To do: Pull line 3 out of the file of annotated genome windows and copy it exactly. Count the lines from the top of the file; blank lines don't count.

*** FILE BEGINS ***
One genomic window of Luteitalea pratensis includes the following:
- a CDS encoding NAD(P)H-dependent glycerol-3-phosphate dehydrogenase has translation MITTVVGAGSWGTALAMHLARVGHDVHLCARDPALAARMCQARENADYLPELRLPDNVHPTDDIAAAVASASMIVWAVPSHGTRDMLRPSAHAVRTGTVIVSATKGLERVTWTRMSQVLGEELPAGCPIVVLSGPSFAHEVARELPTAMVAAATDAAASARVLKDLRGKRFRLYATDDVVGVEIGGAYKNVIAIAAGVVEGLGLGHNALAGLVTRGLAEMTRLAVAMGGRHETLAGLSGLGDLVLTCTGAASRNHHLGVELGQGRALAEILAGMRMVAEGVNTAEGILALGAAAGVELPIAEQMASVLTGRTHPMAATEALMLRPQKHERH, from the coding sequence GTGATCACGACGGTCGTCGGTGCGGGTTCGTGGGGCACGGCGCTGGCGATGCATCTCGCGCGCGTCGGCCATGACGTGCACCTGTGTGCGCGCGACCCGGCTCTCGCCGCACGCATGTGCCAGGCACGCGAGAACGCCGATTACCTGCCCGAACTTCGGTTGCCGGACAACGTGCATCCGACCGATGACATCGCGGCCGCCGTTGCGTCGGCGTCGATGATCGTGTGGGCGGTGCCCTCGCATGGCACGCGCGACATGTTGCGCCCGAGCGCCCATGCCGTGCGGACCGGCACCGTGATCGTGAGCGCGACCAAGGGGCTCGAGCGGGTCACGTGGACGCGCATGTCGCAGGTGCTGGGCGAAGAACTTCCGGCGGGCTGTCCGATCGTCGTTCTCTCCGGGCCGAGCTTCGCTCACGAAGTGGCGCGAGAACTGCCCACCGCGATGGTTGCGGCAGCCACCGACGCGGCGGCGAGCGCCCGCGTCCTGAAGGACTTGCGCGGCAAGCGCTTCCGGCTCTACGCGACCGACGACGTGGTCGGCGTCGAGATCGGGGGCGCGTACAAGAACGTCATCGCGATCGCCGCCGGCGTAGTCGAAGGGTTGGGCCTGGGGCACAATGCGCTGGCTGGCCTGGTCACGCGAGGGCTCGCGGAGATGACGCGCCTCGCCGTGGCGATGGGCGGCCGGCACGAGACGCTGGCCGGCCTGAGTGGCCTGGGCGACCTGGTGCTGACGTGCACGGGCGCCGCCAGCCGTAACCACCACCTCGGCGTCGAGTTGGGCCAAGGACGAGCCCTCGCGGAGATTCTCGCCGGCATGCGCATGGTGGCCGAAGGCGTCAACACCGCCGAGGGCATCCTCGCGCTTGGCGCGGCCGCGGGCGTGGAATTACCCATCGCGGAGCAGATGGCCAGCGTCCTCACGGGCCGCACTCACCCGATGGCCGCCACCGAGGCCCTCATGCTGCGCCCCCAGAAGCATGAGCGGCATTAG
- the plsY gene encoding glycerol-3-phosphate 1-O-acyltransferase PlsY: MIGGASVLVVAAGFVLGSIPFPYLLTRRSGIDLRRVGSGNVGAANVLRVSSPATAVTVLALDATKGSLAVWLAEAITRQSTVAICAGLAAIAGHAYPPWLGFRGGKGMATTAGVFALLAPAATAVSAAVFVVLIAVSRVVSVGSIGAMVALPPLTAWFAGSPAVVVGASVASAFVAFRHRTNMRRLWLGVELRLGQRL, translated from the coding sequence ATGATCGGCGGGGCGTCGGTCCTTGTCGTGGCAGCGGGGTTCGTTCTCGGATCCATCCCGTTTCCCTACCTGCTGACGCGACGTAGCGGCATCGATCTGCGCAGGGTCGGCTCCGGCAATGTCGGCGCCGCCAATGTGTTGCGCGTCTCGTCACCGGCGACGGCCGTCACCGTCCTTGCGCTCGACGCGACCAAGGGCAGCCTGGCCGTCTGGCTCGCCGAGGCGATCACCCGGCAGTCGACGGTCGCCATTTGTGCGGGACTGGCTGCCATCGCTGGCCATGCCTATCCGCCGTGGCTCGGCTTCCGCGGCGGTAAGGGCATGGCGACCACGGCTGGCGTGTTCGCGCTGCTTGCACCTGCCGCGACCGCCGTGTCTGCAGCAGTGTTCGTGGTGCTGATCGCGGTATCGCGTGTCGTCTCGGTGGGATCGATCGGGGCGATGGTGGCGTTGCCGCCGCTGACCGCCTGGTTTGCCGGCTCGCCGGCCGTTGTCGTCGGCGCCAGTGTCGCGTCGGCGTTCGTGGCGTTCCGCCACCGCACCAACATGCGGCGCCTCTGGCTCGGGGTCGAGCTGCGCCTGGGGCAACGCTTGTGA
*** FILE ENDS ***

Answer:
- the plsY gene encoding glycerol-3-phosphate 1-O-acyltransferase PlsY: MIGGASVLVVAAGFVLGSIPFPYLLTRRSGIDLRRVGSGNVGAANVLRVSSPATAVTVLALDATKGSLAVWLAEAITRQSTVAICAGLAAIAGHAYPPWLGFRGGKGMATTAGVFALLAPAATAVSAAVFVVLIAVSRVVSVGSIGAMVALPPLTAWFAGSPAVVVGASVASAFVAFRHRTNMRRLWLGVELRLGQRL, translated from the coding sequence ATGATCGGCGGGGCGTCGGTCCTTGTCGTGGCAGCGGGGTTCGTTCTCGGATCCATCCCGTTTCCCTACCTGCTGACGCGACGTAGCGGCATCGATCTGCGCAGGGTCGGCTCCGGCAATGTCGGCGCCGCCAATGTGTTGCGCGTCTCGTCACCGGCGACGGCCGTCACCGTCCTTGCGCTCGACGCGACCAAGGGCAGCCTGGCCGTCTGGCTCGCCGAGGCGATCACCCGGCAGTCGACGGTCGCCATTTGTGCGGGACTGGCTGCCATCGCTGGCCATGCCTATCCGCCGTGGCTCGGCTTCCGCGGCGGTAAGGGCATGGCGACCACGGCTGGCGTGTTCGCGCTGCTTGCACCTGCCGCGACCGCCGTGTCTGCAGCAGTGTTCGTGGTGCTGATCGCGGTATCGCGTGTCGTCTCGGTGGGATCGATCGGGGCGATGGTGGCGTTGCCGCCGCTGACCGCCTGGTTTGCCGGCTCGCCGGCCGTTGTCGTCGGCGCCAGTGTCGCGTCGGCGTTCGTGGCGTTCCGCCACCGCACCAACATGCGGCGCCTCTGGCTCGGGGTCGAGCTGCGCCTGGGGCAACGCTTGTGA